Nintendo Switch Hacked! Allows Installation Of N64, PS2 Emulator, Jailbreak And More! [VIDEO]

By miriya
on Mar 17, 2017 11:48 AM EDT
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Nintendo Switch
One man shows how you can get a Nintendo Switch for $50 (Photo : / Digital Trends)

It's been barely a month since Nintendo released the Nintendo Switch. But it didn't take too long for hackers to break into the operating system of the new console. And once hackers find a small loophole in the console's security, a lot of possibilities can happen. All it takes is one small exploit and hackers can break the system wide open.

The Verge reports that two hackers namely, @liveoverflow and @qwertyuipz have claimed to hack into the Nintendo Switch and jailbreak the device. The hack is centered around a Webkit exploit in the Nintendo Switch. The console as of the moment does not come with an installed web browser. So it's remarkable that hackers were able to find an exploit on the console with limited internet capabilities.

Despite the lack of an internet browser, the Nintendo Switch still supports Wi-Fi and relies upon a Webkit to load captive portal web pages. These portal web pages give users access to public networks and are similar to the page you see when you log in an airplane or Starbucks network. They require a certain login or acceptance of terms.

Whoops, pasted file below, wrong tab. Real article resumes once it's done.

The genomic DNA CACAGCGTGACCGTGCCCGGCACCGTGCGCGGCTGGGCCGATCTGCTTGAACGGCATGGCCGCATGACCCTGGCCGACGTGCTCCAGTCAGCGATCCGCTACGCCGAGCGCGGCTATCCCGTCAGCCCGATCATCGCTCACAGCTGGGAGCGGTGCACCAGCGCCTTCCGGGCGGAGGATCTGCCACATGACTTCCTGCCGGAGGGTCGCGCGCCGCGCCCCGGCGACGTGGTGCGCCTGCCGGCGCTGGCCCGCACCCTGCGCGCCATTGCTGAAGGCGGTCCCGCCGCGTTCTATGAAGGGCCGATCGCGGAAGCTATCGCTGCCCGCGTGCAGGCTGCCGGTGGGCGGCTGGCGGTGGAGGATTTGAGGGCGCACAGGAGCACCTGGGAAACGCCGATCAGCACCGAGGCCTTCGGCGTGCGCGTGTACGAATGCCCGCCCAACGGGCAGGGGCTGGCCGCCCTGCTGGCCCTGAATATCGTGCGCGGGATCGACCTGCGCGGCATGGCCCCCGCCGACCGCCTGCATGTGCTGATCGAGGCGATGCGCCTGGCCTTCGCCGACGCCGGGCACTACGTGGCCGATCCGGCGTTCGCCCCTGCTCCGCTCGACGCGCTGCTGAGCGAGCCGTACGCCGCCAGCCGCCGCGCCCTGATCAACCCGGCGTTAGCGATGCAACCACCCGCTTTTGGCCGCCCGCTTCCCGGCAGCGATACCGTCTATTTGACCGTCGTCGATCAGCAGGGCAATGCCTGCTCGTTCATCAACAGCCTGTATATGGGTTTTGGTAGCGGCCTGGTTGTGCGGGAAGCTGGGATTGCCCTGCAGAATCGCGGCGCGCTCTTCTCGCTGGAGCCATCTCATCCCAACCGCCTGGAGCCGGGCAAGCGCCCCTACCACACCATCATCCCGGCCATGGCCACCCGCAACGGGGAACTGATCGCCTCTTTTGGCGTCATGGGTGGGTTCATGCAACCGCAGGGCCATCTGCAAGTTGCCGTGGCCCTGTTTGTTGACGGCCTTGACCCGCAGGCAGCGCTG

But since the portal web page redirects the Nintendo Switch to an external web page, hackers though that this would be the good place to start hacking the console. Their investigation led to the discovery that the console was using an outdated Webkit that already has certain vulnerabilities. Thus, it only required the hackers to compromise the captive portal page to execute their own code.

Nintendo could have easily avoided this issue if they shipped the Nintendo Switch with an updated version of the Webkit. While Nintendo has already patched the bug, initial units came in with the outdated Webkit. And with the Nintendo Switch currently out of stock to major outlets, expect the next batch to come in with the updated security.

Then again, with the small loophole, hackers were able to execute their own codes into the Nintendo Switch. Certain users were able to use the exploit to install a myriad of homebrew apps. The Mirror reports that one user has installed N64 and PS2 emulators on his Nintendo Switch.

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